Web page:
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The internet and games journalism under SOPA and PIPA: A sneak preview

So, the draconian, very probably internet-breaking SOPA bill has been temporarily shelved following a vote of no confidence from the White House, rightly voicing concerns about any anti-piracy legislation that "reduces freedom of expression, increases cybersecurity risk, or undermines the dynamic, innovative global Internet". All good news. But it hasn't gone away. We know there will probably be another attempt to get it through in February. And PIPA, SOPA's sister bill might well get a hearing next week.

That in mind, on the day Wikipedia and Reddit go dark in protest, I've prepared a little sneak preview of games journalism under the proposed legislation. I've started with one of our trademark comedic Photoshop compositions to highlight the key issues:

Actually, crap, sorry, I can't actually do that any more. You see the sheer vagueness of the proposed bills' wording in regards to what counts as IP infringement, and the sheer power given by IP holders to take action, means that I can only really be sure of being utterly safe by not messing about with any game-related art not specifically and officially given to me by a publisher. 

Okay, let me try something else. Here's a chunk of game footage I recorded that I think highlights a nice metaphor for the current situation:

Shit, sorry, this is embarrassing. You see with the rules of Fair Use so open for debate on a case-by-case basis, and SOPA and PIPA so vague in their terminology, it's also really tricky for me to record and broadcast games while being utterly, 100% sure someone isn't going to interpret the rules in order to give the site a massive legal kicking. 

Okay, another idea. Here's a straight video of me talking about the issues in the office:

Shit, I forgot. There's a bloody huge great film poster on the wall behind me in that one, and Cundy was playing a game in the background. And someone had the radio on. That's three potential counts of broadcasting protected material right there, and with the penalties so high if someone manages to argue the case, I'm afraid I can't run that video either. Still, I'm sure I can find something on YouTube to illustrate the point:

Crap, I forgot, YouTube doesn't exist any more, because SOPA is so prohibitive of free-speaking user-generated content that everyone's favourite video community has been pounded into a fine red mist.

Sod it, shall we just bin this whole article idea off and watch some e-sports instead?

Oh shit, I forgot again. They don't exist in any broadcastable form any more either.

Right, screw this, I'm off. I've had enough legal close-calls for one day. I'd better do a bit of corporate boot-licking just to be on the safe side. Maybe I'll do a really negative article on the evils of video game emulation to show the IP guardians that I'm really on-side. Oh crap, I can't. You see even talking about the process of emulation might be seen by someone as promoting it. Good old vague, overly-interpretable legislation.

Oh, and be careful what you say in the comments too. If you quote too much dialogue from any particular game's script, that might count as well, and we could get royally screwed for it. Better leave those Portal lyrics at the door, I'm afraid. In fact be careful what you say about anything. If you end up linking to a site that can be in some way interpreted as contravening the rules, we can get screwed for that as well. Even mention emulating and we might be seen as promoting game piracy. We'll probably have to close the forums down altogether.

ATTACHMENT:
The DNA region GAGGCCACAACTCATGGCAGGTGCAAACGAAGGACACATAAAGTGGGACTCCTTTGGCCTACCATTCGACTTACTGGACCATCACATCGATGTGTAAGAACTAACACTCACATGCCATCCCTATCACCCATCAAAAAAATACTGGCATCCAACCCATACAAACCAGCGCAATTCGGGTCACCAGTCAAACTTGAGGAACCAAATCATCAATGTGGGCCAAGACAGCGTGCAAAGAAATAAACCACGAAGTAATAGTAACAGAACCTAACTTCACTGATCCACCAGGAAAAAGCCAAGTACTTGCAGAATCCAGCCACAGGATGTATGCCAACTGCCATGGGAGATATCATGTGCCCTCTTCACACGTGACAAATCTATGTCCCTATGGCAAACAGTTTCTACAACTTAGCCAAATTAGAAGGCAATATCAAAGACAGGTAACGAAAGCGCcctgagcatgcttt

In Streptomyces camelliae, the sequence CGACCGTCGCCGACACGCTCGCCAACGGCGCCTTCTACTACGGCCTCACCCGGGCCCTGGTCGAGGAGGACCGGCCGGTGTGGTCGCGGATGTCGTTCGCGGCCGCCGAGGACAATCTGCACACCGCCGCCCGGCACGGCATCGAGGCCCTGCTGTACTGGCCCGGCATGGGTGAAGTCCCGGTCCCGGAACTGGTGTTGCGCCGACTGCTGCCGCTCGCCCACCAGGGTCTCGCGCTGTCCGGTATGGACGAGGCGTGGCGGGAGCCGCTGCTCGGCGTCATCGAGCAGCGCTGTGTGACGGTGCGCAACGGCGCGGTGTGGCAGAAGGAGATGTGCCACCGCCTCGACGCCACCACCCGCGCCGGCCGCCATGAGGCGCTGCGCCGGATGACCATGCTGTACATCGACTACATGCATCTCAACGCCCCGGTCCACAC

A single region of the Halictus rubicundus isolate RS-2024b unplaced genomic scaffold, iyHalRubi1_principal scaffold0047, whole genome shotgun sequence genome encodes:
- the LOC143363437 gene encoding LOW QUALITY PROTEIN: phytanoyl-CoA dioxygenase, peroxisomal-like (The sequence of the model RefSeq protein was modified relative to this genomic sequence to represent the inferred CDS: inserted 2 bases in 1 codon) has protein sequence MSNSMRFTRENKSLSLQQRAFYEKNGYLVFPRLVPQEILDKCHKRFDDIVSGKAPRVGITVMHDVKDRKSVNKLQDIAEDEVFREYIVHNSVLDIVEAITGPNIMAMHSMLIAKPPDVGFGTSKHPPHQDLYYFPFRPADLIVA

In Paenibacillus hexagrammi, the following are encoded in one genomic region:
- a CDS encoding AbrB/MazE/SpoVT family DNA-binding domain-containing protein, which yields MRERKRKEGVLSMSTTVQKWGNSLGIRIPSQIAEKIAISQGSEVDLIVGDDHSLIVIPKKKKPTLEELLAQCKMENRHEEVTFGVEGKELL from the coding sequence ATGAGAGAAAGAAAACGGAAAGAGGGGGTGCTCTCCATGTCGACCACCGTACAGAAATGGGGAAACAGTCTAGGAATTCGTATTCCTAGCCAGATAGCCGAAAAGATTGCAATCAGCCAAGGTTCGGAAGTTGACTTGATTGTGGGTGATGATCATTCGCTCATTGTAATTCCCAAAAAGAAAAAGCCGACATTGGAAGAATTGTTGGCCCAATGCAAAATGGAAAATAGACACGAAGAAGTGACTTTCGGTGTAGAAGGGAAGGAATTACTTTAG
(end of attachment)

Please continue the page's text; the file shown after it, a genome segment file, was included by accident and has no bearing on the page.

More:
Yes, I'm presenting a worst-case scenario here, but the fact is that all of this could happen. SOPA and PIPA are so open to interpretation, and the potential speed, severity and apocalyptic repercussions of punishments for contravening them so great, that they would gut creativity and community in the online gaming world. And that's to say nothing of how prohibitive they would be of the growth of new, innovative online businesses. Want more details? There are excellent articles here, here, here, here and here.

So seriously, don't back down over SOPA and PIPA. If you're in the US, get in touch with your congressman and challenge any and all companies (gaming or otherwise) which currently support the bills. If you're outside the US, spread the word and keep people motivated. This shit needs to stop. Now.

Topics

SOPA

100 comments

  • DraGGonized - January 19, 2012 8:35 p.m.

    Hey, I'll be playing ---- online tonight. It's a cool new game called ----, you should totally buy it. ----- has an awesome storyline, along with action with the new -------- engine. Point made: SOPA will probably cause a serious decline in promotion.
  • D0CCON - January 19, 2012 8:05 p.m.

    Why, why are laws a thing you can buy? They got paid off, should be laid off, re-election denied Our web means more than lawyers, lobbies, and lies So speak up before the internet dies Speak up before the internet dies I love that. Search youtube for the day the lolcats died if you want to see all of it.
  • Thequestion 121 - January 19, 2012 11:43 a.m.

    Sobering stuff indeed.
  • Japanaman - January 19, 2012 6:26 a.m.

    You're just being plain silly. Publishers hand you guys free games, consoles, and video demo discs all the time. The publishers will give you all the media you need and the rights to record your gameplay, I bet. If not, then how did anyone ever run a game magaszine? You're acting like video game magazines have been illegal for years with their screenshots, their video trailer CD-ROMs, DVD-ROMs, etc. Even if the web goes dead, magazines like Xbox 360 in the UK with its magazine, book, and video discs will still survive. Game reviewing will continue to exist and if indie reviewers want to keep reviewing bad enough, they'll start their own magazine or write for an existing one. Less reviewers, means higher quality reviews, hopefully.